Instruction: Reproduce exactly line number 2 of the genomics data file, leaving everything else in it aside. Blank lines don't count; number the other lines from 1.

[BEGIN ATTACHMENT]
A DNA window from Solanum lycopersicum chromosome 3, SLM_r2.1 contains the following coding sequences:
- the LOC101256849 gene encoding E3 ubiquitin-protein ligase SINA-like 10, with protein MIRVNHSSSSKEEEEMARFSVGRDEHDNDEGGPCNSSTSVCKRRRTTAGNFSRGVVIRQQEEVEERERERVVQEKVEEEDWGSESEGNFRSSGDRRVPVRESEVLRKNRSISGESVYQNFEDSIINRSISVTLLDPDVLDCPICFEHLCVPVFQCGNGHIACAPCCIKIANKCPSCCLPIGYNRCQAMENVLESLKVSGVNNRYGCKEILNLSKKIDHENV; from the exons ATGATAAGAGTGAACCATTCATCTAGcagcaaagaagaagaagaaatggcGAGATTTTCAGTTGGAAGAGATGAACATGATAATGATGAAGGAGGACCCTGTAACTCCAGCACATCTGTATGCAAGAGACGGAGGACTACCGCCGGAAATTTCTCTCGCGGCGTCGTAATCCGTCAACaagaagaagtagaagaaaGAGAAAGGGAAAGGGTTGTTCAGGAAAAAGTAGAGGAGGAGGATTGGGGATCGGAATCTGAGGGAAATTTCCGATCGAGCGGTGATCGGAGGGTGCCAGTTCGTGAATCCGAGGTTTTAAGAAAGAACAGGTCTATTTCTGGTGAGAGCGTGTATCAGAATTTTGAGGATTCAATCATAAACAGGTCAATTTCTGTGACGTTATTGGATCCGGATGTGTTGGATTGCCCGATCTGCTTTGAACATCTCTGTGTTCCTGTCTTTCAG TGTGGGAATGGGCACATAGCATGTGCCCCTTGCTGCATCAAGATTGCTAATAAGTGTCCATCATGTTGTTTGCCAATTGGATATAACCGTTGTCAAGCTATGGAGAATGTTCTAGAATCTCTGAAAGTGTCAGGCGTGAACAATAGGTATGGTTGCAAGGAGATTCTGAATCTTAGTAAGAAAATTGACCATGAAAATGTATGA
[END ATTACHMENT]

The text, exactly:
- the LOC101256849 gene encoding E3 ubiquitin-protein ligase SINA-like 10, with protein MIRVNHSSSSKEEEEMARFSVGRDEHDNDEGGPCNSSTSVCKRRRTTAGNFSRGVVIRQQEEVEERERERVVQEKVEEEDWGSESEGNFRSSGDRRVPVRESEVLRKNRSISGESVYQNFEDSIINRSISVTLLDPDVLDCPICFEHLCVPVFQCGNGHIACAPCCIKIANKCPSCCLPIGYNRCQAMENVLESLKVSGVNNRYGCKEILNLSKKIDHENV; from the exons ATGATAAGAGTGAACCATTCATCTAGcagcaaagaagaagaagaaatggcGAGATTTTCAGTTGGAAGAGATGAACATGATAATGATGAAGGAGGACCCTGTAACTCCAGCACATCTGTATGCAAGAGACGGAGGACTACCGCCGGAAATTTCTCTCGCGGCGTCGTAATCCGTCAACaagaagaagtagaagaaaGAGAAAGGGAAAGGGTTGTTCAGGAAAAAGTAGAGGAGGAGGATTGGGGATCGGAATCTGAGGGAAATTTCCGATCGAGCGGTGATCGGAGGGTGCCAGTTCGTGAATCCGAGGTTTTAAGAAAGAACAGGTCTATTTCTGGTGAGAGCGTGTATCAGAATTTTGAGGATTCAATCATAAACAGGTCAATTTCTGTGACGTTATTGGATCCGGATGTGTTGGATTGCCCGATCTGCTTTGAACATCTCTGTGTTCCTGTCTTTCAG TGTGGGAATGGGCACATAGCATGTGCCCCTTGCTGCATCAAGATTGCTAATAAGTGTCCATCATGTTGTTTGCCAATTGGATATAACCGTTGTCAAGCTATGGAGAATGTTCTAGAATCTCTGAAAGTGTCAGGCGTGAACAATAGGTATGGTTGCAAGGAGATTCTGAATCTTAGTAAGAAAATTGACCATGAAAATGTATGA